Building a Nasal Secretions Simulator

Do you have a simulation that calls for suctioning nasal secretions from an infant?  Here’s an inexpensive device you can make yourself. We call it the Secretion-based Nasal Obstruction Trainer or SNOT, for short.


Supplies for Making Simulated MucusInfants are dedicated nose-breathers. For this reason, caregivers must always keep nasal passages open. But, how do you emphasize that with a simulator?  Today’s simulation devices can do many things, but having a runny nose on command is not one of them.

I was recently approached by one of our Jump faculty members, Dr. Trina Croland, a pediatric hospitalist, who asked me to create a moulage effect that would reinforce the need for continued nasal suctioning. This request presented two challenges: creating a convincing simulated mucus that was safe to use on a mannequin and building an instructor-controlled delivery device that would provide continuous nasal secretions.

Making Simulated Mucus

There are several methods for making fairly realistic simulated mucus. Some of those “recipes” call for using food products, such as baby food. The following recipe is free of food-based products.

 Reeves Watercolor PaintsIngredients

Reeves Watercolor Paint for MixingDirections

  1. Gradually add the water to the lubricating jelly while mixing thoroughly until the jelly is completely dissolved in the water.

  2. After the water and jelly are mixed, blend the colors by first mixing the white and yellow together.

  3. Stir in the green and burnt umber one at a time in very small amounts until the desired pigmentation is achieved, then blend into the water and jelly solution. The solution will look a little thin, but mixing it any thicker will make it hard to push through the tubing.

Building the SNOT Device


  • 10 mL syringe

  • 1 infant-sized nasal cannula

  • 14-gauge IV catheter

  • Lock Tite 401 Adhesive (Only available online)

  • Smooth-On Skin Tite silicone rubber mixture (available through

  • Scissors


  1. Attaching the Catheter to the Nasal CannulaCut the tip of the 14-gauge catheter down to approximately a quarter inch long. Cut the end off the nasal cannula tubing where it connects to the oxygen source.

  2. Apply a small amount of the Lock Tite 401 around the catheter and insert it into the end of the cannula tubing. The adhesive will set rapidly, so use precautions to avoid skin contact.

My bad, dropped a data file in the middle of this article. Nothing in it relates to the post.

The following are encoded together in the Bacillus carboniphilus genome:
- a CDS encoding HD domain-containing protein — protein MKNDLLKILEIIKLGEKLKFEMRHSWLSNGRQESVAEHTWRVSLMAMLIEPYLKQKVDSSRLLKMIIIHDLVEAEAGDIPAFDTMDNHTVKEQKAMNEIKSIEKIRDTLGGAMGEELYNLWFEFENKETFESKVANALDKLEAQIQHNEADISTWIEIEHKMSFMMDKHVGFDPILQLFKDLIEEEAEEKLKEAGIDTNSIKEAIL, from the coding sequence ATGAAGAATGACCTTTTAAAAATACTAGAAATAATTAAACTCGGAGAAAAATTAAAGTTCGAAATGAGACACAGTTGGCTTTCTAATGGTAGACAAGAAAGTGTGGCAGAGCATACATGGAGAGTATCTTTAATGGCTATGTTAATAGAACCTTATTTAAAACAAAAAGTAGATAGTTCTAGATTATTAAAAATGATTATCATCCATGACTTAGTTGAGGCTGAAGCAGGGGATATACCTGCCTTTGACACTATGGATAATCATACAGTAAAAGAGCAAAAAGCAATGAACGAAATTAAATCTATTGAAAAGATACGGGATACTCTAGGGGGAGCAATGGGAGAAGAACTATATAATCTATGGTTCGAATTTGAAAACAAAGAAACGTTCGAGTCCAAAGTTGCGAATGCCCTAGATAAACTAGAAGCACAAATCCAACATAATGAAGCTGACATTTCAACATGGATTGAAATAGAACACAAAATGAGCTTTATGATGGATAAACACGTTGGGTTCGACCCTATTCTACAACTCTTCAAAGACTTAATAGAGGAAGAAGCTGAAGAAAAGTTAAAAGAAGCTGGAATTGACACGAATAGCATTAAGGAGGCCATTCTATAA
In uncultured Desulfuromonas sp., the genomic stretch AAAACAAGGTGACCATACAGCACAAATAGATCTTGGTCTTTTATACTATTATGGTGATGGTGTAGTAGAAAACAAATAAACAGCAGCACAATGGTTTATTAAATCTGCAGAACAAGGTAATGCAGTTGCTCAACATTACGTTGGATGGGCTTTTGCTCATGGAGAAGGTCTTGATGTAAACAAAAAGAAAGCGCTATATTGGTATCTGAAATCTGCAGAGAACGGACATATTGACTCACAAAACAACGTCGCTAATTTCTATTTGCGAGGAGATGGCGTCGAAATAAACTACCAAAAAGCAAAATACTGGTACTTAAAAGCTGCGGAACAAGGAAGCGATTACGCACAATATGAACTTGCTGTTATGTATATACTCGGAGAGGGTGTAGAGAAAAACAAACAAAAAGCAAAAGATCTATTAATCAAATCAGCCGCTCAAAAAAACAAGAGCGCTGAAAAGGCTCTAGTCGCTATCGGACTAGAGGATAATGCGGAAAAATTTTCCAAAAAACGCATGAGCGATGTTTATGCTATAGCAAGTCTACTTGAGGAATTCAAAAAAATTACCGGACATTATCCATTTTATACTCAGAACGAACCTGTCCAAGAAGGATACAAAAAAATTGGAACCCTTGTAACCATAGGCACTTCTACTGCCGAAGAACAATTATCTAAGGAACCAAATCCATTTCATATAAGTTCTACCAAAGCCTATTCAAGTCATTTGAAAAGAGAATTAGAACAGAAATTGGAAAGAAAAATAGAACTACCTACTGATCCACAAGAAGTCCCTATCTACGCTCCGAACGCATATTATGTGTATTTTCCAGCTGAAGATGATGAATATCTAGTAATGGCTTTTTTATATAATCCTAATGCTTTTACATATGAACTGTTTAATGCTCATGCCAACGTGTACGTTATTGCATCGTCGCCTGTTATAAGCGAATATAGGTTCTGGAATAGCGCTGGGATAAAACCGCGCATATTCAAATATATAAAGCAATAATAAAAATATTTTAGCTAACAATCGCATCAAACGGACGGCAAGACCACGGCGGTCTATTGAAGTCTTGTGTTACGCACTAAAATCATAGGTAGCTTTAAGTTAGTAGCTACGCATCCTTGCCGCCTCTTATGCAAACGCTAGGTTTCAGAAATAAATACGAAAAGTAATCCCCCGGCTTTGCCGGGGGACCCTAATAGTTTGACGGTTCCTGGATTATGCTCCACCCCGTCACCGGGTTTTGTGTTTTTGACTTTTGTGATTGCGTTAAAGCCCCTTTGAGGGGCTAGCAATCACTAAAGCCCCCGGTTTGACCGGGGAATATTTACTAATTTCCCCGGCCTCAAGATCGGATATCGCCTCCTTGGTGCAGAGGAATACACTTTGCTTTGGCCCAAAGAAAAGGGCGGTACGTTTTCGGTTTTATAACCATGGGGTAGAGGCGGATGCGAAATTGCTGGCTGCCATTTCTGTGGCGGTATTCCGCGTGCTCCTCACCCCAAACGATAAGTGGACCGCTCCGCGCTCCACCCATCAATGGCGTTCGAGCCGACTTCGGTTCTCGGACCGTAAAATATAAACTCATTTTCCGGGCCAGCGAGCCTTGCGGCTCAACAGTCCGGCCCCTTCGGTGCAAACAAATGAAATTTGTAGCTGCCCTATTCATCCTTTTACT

3. Remove the head skin from the Laerdal SimBaby simulator. Turn the skin inside out and stuff it with washcloths for stability. Tape the skin to a tabletop. Insert the cannula prongs into the nares from the inside pointing outwards until the prongs are seated.

  4. Mix a small amount (approximately 3 mL) of the Skin Tite silicone rubber until completely blended. Pot life of the mixture is approximately 5 minutes, so you’ll need to work quickly. Completely cover the nasal cannula with the silicone mixture, working the silicone around and under the cannula. Once set, mix up additional silicone and apply it generously over the tubing to create a secure attachment.

  5. Covering the Nasal Canula with SiliconeOnce the second silicone application is completely set, fill the 10 mL syringe with the simulated mucus, prime the tube and test for leakage. Reapply the head skin, guiding the cannula tubing around each side of the head.

  6. Grasp the ends of the cannula prongs with hemostats and pull gently to stretch the prongs. Trim them as close to the base as possible. Guide the tubing down the back of the head and neck and out under the neck skin. The tubing can then be hidden under the blankets and fed down to the foot of the bed.

Cleaning & Maintenance

Once properly installed, this device is very secure and can be left in place. If you decide to remove the device after each use, use extra care removing and replacing the head skin. Repeatedly removing and reapplying the skin can cause stress and tears in the neck area.

Be sure to clear and clean the tubing after each use. To do this, turn the simulator head to the side and flush the tubing with water. Purge the line with air and flush it again with isopropyl alcohol. Purge again and allow the line to dry thoroughly.

Categories: Innovation